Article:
Tuesday, February 02, 2016

Teacher Pay Not the Answer

There has been some recent discussion lately about raising teacher pay. Especially since North Carolina has fallen to 42nd in the nation in terms of teacher pay. Unfortunately, more pay is not the answer.

When I worked in the Jefferson County School System, at one of the worst schools in the district, I talked with several teachers in different schools. I can guarantee you that private school teachers make 20%-40% less than public school teachers, and yet they aren't complaining about their teacher pay. What makes the difference?

I had the privilege of attending private schools as well as quality public schools. I can tell you that one difference is that at a private school either the child or the child's parents, usually both, want them to be there to get an education. Public school, on the other hand, is compulsory.

So, how do we fix this, while still prizing education as a nation? Is it okay to leave some kids behind, in the hopes of not leaving all our kids behind?

In our foster care training classes in Kentucky, they talked a lot about rights and privileges. Because corporal punishment isn't possible with a foster child, you have to take away some privileges as consequences, while still maintaining some "rights". As they put it, you don't want to use food because many times these kids have been starved before, but you can take away their privilege to go outside. I was a bit shocked, because to me, being outdoors is a right, not a privilege, but I do think that attending a classroom setting for your school should be a privilege.

As little as 200 years ago, education in itself was a privilege, and usually reserved for the wealthy. Yet now, we have children who are passed from grade to grade without learning to read, and left in the regular classroom despite daily disruptive behavior, because we want our school numbers to look "better". We have kids whose parents don't care what they do at school. We have what many researchers call a "school to prison pipeline" and yet we still want to call standardized education a right, not a privilege?

I agree that education is a right. However, kids should not have a right to disrupt a teacher's life, disrupt their classroom, or harm a teacher or student. So, what should we do with these broken children? Leave them in a system that's clearly not working for them? Or can we come up with some new solutions.

I think a combination approach is best, to try to reach as many of these kids as possible. By removing the 5-10% of routinely trouble-making students from buses, classrooms, gyms, and cafeterias, you're improving the quality of education for the remaining students, and the quality of life for the teachers. Any kids removed should have an individualized plan in place that allows them to get back into a classroom, if they so desire. They also should be given tools to education. Don't give them brand new laptops, but accept donations from businesses and charities of quality used computers and help the students set up Internet access in their house. Most school systems have an alternative school where kids are shipped off to a computer lab to take online classes, maybe they would have more supervision, but then you are just moving the problem from one school to another. The next step is to provide some additional help, a combination of counselors, social workers, and teachers need to visit these children in the home to help resolve any issues that have led to the child being removed from a school setting (i.e. provide information on employment opportunities for parents, childcare opportunities, food stamps, provide discipline training for parents, advice on reading with your child or adult education opportunities, mental health screenings for parents and children, one-on-one tutoring with the child and parent). In other words, all the money that would have been spent on teacher raises would instead be spent on those few children that the teachers don't want in their classroom.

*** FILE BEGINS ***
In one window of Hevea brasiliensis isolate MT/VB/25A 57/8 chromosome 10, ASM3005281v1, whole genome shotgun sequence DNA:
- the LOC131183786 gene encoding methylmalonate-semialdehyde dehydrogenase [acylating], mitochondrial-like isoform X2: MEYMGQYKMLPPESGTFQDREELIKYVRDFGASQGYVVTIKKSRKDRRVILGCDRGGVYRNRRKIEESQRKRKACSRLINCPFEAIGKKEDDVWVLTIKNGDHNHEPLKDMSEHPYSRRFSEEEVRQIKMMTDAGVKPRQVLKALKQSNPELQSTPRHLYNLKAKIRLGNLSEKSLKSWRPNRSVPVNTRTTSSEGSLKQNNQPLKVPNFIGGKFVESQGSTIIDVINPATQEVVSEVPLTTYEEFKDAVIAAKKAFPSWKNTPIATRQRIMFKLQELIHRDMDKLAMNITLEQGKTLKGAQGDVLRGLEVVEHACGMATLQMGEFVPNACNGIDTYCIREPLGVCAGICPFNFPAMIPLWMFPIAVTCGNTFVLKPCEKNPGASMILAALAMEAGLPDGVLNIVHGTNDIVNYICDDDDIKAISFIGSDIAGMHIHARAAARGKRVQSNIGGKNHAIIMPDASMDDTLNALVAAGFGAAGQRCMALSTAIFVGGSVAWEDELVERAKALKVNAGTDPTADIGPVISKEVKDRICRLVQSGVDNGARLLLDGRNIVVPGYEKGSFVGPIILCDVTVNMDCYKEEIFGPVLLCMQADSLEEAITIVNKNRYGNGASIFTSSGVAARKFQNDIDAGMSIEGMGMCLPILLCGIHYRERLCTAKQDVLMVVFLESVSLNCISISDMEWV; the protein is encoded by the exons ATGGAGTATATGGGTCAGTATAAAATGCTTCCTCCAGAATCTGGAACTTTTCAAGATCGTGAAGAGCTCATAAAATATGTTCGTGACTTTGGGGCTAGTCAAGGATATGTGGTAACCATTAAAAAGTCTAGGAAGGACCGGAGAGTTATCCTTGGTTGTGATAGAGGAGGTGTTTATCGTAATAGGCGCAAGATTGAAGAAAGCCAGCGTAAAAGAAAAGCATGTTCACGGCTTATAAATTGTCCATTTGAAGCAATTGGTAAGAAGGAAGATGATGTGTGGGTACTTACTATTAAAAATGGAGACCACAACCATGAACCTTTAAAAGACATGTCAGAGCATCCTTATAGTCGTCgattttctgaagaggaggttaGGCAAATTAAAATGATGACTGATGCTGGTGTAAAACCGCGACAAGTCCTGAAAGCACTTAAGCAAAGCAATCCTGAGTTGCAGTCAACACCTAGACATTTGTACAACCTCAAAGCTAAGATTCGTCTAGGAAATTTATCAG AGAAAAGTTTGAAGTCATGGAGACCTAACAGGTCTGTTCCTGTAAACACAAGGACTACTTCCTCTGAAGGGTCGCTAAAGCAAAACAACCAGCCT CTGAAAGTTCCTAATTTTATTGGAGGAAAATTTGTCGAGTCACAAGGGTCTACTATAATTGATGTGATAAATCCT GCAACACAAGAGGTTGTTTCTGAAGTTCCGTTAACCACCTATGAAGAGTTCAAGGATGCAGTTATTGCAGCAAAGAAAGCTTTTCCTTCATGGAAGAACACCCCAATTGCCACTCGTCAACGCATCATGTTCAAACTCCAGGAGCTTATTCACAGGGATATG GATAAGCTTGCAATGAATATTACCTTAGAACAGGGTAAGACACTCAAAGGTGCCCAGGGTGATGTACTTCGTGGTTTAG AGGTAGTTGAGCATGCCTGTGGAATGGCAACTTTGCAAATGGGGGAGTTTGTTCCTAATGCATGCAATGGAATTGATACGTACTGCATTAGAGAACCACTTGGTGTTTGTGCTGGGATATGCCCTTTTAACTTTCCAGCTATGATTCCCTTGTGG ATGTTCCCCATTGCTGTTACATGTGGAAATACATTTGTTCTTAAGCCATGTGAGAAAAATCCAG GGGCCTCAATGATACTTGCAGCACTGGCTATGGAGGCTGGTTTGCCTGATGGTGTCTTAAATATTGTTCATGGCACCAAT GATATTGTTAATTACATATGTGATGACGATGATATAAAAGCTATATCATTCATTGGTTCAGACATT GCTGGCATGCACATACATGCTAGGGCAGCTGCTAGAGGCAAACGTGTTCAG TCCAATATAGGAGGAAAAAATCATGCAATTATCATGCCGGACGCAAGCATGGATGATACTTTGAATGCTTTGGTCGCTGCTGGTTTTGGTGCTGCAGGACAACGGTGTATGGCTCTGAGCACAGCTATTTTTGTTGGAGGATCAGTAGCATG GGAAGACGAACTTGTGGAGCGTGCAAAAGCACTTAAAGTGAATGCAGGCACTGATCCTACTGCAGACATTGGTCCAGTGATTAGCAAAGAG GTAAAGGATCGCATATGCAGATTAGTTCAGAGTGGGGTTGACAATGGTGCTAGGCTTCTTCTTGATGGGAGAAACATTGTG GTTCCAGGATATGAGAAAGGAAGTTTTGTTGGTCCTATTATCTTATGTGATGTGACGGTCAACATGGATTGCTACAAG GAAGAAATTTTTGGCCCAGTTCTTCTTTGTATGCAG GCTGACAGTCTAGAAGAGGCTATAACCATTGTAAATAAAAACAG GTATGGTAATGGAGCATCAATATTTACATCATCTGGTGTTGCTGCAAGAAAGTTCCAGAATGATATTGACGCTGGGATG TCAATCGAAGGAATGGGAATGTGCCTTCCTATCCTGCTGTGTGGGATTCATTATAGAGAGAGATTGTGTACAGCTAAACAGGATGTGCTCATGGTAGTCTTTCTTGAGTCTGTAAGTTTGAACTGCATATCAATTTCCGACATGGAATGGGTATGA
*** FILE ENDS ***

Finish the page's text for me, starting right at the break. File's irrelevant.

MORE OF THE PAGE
What about group interaction? What about child care for working parents? Absolutely these issues would need to be addressed. However, I can tell you that most parents of these struggling students don't work during school hours, but rather 2nd or 3rd shift (or are in jail, out of the child's life, etc.). I would work with the local non-profit groups in the community to allow these children access to the same activities they had before they left the standardized school system, such as Boys and Girls Club,  Big Brother, Big Sister, Girls on the Run. As far as childcare, again these are usually parents working 2nd or 3rd shift, so after school style childcare would still be an option, for the few parents in this situation who work a traditional 1st shift job, or multiple jobs, the assigned team of counselors, social workers, and teachers can work together with the parents to find a mutually beneficial solution for students on an individualized basis, using non-profits, libraries, or new programs to help this small portion of the population.

Because the truth is, that students don't need to be in a group setting to learn. Some kids are never going to be able to learn sitting at a desk in a large classroom. I taught in a "small class size" setting (usually only 22-25 students) and I can guarantee that my job was harder than a teacher in a "good school" with 30-35 students in their classroom. I've physically broken up fights, and I've tutored a group of kids in my classroom because they weren't learning enough in class, so they skipped band to come get extra help. I can tell you that education is a right, not a privilege. So let's give all our kids access to the right of education, by taking away the privileges of those who make it more difficult.

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